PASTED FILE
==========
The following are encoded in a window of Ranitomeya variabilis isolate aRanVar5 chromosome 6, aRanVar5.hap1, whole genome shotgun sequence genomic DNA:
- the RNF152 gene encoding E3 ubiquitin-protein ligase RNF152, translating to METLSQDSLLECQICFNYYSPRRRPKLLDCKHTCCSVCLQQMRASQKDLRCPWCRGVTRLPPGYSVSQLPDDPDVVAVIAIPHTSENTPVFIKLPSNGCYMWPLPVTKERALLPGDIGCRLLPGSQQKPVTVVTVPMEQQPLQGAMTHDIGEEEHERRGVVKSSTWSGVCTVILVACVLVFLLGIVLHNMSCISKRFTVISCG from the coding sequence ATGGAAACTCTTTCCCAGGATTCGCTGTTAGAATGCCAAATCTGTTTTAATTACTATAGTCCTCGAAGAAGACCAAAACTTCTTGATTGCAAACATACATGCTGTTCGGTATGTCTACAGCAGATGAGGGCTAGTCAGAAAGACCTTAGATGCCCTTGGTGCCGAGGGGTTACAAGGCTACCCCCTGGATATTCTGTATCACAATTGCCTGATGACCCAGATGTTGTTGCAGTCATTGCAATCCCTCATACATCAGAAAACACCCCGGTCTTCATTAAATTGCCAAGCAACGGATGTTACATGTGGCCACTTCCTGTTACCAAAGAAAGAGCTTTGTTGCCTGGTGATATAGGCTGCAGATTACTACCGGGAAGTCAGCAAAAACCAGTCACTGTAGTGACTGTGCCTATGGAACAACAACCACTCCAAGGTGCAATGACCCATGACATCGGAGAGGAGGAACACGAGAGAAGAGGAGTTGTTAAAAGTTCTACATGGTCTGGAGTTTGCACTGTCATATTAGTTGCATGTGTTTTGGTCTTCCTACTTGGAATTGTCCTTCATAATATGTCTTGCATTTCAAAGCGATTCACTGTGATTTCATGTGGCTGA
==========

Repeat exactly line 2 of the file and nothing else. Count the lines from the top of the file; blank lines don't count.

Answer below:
- the RNF152 gene encoding E3 ubiquitin-protein ligase RNF152, translating to METLSQDSLLECQICFNYYSPRRRPKLLDCKHTCCSVCLQQMRASQKDLRCPWCRGVTRLPPGYSVSQLPDDPDVVAVIAIPHTSENTPVFIKLPSNGCYMWPLPVTKERALLPGDIGCRLLPGSQQKPVTVVTVPMEQQPLQGAMTHDIGEEEHERRGVVKSSTWSGVCTVILVACVLVFLLGIVLHNMSCISKRFTVISCG from the coding sequence ATGGAAACTCTTTCCCAGGATTCGCTGTTAGAATGCCAAATCTGTTTTAATTACTATAGTCCTCGAAGAAGACCAAAACTTCTTGATTGCAAACATACATGCTGTTCGGTATGTCTACAGCAGATGAGGGCTAGTCAGAAAGACCTTAGATGCCCTTGGTGCCGAGGGGTTACAAGGCTACCCCCTGGATATTCTGTATCACAATTGCCTGATGACCCAGATGTTGTTGCAGTCATTGCAATCCCTCATACATCAGAAAACACCCCGGTCTTCATTAAATTGCCAAGCAACGGATGTTACATGTGGCCACTTCCTGTTACCAAAGAAAGAGCTTTGTTGCCTGGTGATATAGGCTGCAGATTACTACCGGGAAGTCAGCAAAAACCAGTCACTGTAGTGACTGTGCCTATGGAACAACAACCACTCCAAGGTGCAATGACCCATGACATCGGAGAGGAGGAACACGAGAGAAGAGGAGTTGTTAAAAGTTCTACATGGTCTGGAGTTTGCACTGTCATATTAGTTGCATGTGTTTTGGTCTTCCTACTTGGAATTGTCCTTCATAATATGTCTTGCATTTCAAAGCGATTCACTGTGATTTCATGTGGCTGA